Know what are the 7 signs and symptoms of high cholesterol in your body

Know what are the 7 signs and symptoms of high cholesterol in your body
Cholesterol, a waxy substance found in your blood, is essential for building healthy cells. However, when levels of cholesterol rise above normal ranges, it can lead to various health issues, including cardiovascular diseases. The challenge with high cholesterol, also known as hypercholesterolemia, is that it often goes unnoticed until complications arise. However, there are subtle signs and symptoms that may manifest on your body, signaling elevated cholesterol levels.

1. Yellowish Deposits Around Eyes
One visible sign of high cholesterol is the presence of yellowish deposits around the eyes, known as xanthelasma. These are fatty deposits that form under the skin, particularly near the eyelids. While not harmful themselves, xanthelasma can indicate elevated cholesterol levels and may suggest an increased risk of heart disease. If you notice such deposits, it's essential to consult a healthcare professional for proper evaluation and management.

2. Skin Lesions and Yellowish Patches
Another external indicator of high cholesterol is the appearance of yellowish patches on the skin, particularly on the hands, elbows, knees, and feet. These patches, known as xanthomas, result from the accumulation of cholesterol deposits in the skin's layers. Xanthomas can vary in size and shape and may be indicative of underlying lipid abnormalities. Seeking medical advice is crucial if you observe such skin lesions, as they may signify an increased risk of cardiovascular complications.

3. Arcus Senilis
Arcus senilis is a condition characterized by a white or grayish ring that forms around the cornea of the eye. While common in older adults, it can also occur in individuals with elevated cholesterol levels, particularly those above the age of 40. This ring results from the deposition of cholesterol in the cornea's periphery and may suggest the need for cholesterol screening and cardiovascular risk assessment.

4. Swollen or Painful Joints
High cholesterol levels can contribute to the development of conditions such as gout, characterized by swollen, painful joints, typically in the big toe. Gout occurs when excess uric acid crystallizes in the joints, leading to inflammation and discomfort. While not directly caused by cholesterol, individuals with high cholesterol levels may have an increased risk of developing gout due to metabolic abnormalities associated with hypercholesterolemia.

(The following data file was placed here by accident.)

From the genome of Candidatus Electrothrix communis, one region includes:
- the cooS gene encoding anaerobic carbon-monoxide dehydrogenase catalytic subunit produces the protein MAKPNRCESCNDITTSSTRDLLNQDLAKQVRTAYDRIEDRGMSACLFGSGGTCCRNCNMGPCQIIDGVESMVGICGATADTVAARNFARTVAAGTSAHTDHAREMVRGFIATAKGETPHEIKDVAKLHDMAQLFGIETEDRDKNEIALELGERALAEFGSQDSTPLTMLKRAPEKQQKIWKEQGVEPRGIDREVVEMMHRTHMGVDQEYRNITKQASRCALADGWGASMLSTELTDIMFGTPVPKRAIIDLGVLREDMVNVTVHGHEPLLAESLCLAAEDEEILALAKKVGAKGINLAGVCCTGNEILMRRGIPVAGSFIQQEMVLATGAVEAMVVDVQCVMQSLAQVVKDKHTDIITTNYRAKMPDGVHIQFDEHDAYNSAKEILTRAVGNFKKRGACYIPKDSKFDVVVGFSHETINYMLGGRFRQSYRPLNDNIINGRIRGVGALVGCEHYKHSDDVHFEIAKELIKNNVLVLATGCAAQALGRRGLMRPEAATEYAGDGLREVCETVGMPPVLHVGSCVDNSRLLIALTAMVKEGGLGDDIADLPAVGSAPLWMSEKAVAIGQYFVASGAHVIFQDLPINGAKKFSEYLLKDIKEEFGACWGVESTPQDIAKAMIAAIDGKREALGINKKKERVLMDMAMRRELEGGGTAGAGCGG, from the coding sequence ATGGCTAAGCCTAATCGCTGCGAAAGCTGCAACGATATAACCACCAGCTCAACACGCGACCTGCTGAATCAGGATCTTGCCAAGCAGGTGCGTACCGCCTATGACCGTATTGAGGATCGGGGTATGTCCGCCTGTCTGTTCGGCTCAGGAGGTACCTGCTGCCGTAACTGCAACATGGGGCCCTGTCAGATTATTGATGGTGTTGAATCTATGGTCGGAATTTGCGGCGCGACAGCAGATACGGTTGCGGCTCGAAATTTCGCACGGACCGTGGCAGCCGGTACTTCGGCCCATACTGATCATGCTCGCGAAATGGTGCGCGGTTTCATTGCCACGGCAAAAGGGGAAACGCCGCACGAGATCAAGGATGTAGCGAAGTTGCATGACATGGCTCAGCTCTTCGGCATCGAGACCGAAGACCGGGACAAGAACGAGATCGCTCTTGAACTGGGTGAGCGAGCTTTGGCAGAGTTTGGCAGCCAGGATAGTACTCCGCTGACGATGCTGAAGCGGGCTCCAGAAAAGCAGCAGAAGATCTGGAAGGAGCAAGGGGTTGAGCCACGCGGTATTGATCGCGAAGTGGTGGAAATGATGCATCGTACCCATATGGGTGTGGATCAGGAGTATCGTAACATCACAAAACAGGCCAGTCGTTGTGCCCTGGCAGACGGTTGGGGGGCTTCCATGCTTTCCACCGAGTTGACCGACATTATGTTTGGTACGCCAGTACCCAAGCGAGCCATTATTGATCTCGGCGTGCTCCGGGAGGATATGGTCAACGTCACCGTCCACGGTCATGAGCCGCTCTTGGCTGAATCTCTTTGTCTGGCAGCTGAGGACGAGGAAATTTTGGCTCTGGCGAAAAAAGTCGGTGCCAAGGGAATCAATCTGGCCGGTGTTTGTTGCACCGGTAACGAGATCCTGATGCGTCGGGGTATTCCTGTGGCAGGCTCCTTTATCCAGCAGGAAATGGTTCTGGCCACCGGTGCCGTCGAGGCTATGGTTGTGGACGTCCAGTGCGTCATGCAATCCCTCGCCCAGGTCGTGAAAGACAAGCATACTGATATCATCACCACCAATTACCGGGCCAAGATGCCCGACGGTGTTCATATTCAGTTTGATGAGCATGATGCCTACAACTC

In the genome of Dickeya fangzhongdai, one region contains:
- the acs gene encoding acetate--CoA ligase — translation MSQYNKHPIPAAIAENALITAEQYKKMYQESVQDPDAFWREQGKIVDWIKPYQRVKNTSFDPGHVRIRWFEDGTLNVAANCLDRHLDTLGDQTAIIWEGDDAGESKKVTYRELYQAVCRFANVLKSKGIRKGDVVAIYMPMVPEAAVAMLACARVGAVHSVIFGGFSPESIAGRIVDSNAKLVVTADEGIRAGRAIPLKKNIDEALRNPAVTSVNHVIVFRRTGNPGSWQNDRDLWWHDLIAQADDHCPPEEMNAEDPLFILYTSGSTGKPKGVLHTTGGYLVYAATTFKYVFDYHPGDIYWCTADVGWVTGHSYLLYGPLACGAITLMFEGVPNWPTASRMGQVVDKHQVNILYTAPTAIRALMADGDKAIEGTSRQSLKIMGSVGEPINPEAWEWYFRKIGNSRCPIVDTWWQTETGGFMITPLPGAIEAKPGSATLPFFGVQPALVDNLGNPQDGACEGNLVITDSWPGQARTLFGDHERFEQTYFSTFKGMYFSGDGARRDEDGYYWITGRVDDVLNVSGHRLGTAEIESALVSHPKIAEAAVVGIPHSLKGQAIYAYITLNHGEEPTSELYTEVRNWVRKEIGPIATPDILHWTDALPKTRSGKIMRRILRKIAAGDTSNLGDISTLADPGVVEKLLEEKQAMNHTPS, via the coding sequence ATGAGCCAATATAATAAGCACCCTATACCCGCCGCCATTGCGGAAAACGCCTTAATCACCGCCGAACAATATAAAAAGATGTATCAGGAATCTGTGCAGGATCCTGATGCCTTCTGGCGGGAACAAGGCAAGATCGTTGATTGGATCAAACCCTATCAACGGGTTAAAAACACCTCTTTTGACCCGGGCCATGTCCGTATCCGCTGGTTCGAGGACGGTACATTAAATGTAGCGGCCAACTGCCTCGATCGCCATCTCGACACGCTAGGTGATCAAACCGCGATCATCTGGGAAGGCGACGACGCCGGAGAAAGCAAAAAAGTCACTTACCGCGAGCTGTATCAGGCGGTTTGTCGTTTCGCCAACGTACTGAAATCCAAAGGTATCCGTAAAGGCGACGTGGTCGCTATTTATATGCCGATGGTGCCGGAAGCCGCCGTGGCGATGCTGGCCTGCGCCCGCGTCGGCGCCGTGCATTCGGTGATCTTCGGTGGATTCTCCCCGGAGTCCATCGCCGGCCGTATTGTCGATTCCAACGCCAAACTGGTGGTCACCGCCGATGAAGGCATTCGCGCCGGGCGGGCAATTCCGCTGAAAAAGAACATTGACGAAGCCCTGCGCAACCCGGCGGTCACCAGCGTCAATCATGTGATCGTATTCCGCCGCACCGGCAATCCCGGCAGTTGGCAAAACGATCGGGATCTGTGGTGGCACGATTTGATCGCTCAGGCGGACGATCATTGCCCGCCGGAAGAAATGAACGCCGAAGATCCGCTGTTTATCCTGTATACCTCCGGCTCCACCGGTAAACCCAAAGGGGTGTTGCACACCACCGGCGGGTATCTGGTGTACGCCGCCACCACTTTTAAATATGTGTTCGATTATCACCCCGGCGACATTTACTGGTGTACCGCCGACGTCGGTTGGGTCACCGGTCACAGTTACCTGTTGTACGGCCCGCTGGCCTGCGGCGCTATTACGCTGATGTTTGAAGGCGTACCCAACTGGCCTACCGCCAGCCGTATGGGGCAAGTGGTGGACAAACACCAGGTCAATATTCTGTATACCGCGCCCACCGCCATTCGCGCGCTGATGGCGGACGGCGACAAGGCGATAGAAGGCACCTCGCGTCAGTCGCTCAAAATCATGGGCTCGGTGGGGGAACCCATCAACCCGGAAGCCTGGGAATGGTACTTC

5. Yellowish or Pale Appearance of Eyelids
In addition to xanthelasma, high cholesterol can sometimes cause a yellowish or pale appearance of the eyelids. This discoloration, known as palpebral xanthelasma, may be accompanied by other symptoms such as itching or tenderness. While not specific to high cholesterol, palpebral xanthelasma can serve as a visual clue prompting further investigation into lipid profiles and cardiovascular health.

6. Tenderness or Pain in the Upper Abdomen
Elevated cholesterol levels can lead to the formation of gallstones, particularly cholesterol stones, in the gallbladder. When these stones obstruct the bile ducts or gallbladder, they can cause symptoms such as tenderness or pain in the upper abdomen, often after consuming fatty meals. Gallstone-related discomfort may prompt individuals to seek medical attention, leading to the diagnosis of underlying hypercholesterolemia.

7. Fatigue and Weakness
While not directly visible, persistent fatigue and weakness can be subtle indicators of high cholesterol levels. Elevated cholesterol can impair blood flow to vital organs, including the heart and brain, leading to reduced energy levels and overall lethargy. Additionally, cholesterol buildup in blood vessels can restrict oxygen supply to tissues, contributing to feelings of fatigue and weakness.

High cholesterol is a silent yet significant risk factor for cardiovascular disease, affecting millions of individuals worldwide. While often asymptomatic, certain signs and symptoms may manifest on the body, providing clues to underlying lipid abnormalities. Recognizing these indicators, such as xanthelasma, xanthomas, arcus senilis, and joint pain, can prompt timely intervention and management of hypercholesterolemia. If you notice any of these signs or experience persistent symptoms suggestive of high cholesterol, it's crucial to consult a healthcare professional for comprehensive evaluation and appropriate treatment to mitigate the risk of cardiovascular complications.

Note: The article is based on content generated by AI models like Bard and Chatgpt.